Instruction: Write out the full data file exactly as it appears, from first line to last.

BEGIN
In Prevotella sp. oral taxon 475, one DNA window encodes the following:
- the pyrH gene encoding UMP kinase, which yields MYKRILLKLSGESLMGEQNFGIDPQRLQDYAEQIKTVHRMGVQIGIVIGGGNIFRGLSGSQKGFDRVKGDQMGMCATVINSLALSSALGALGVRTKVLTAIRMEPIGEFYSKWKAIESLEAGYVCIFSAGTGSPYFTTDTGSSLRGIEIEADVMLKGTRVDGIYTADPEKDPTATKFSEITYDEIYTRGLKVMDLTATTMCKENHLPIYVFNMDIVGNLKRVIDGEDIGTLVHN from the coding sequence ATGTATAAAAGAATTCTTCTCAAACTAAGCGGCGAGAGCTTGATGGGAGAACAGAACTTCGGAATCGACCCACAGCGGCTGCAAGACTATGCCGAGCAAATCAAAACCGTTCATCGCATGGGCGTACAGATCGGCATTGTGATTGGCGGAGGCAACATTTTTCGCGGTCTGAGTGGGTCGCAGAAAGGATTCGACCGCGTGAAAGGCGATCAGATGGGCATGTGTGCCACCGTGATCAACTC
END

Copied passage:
In Prevotella sp. oral taxon 475, one DNA window encodes the following:
- the pyrH gene encoding UMP kinase, which yields MYKRILLKLSGESLMGEQNFGIDPQRLQDYAEQIKTVHRMGVQIGIVIGGGNIFRGLSGSQKGFDRVKGDQMGMCATVINSLALSSALGALGVRTKVLTAIRMEPIGEFYSKWKAIESLEAGYVCIFSAGTGSPYFTTDTGSSLRGIEIEADVMLKGTRVDGIYTADPEKDPTATKFSEITYDEIYTRGLKVMDLTATTMCKENHLPIYVFNMDIVGNLKRVIDGEDIGTLVHN from the coding sequence ATGTATAAAAGAATTCTTCTCAAACTAAGCGGCGAGAGCTTGATGGGAGAACAGAACTTCGGAATCGACCCACAGCGGCTGCAAGACTATGCCGAGCAAATCAAAACCGTTCATCGCATGGGCGTACAGATCGGCATTGTGATTGGCGGAGGCAACATTTTTCGCGGTCTGAGTGGGTCGCAGAAAGGATTCGACCGCGTGAAAGGCGATCAGATGGGCATGTGTGCCACCGTGATCAACTC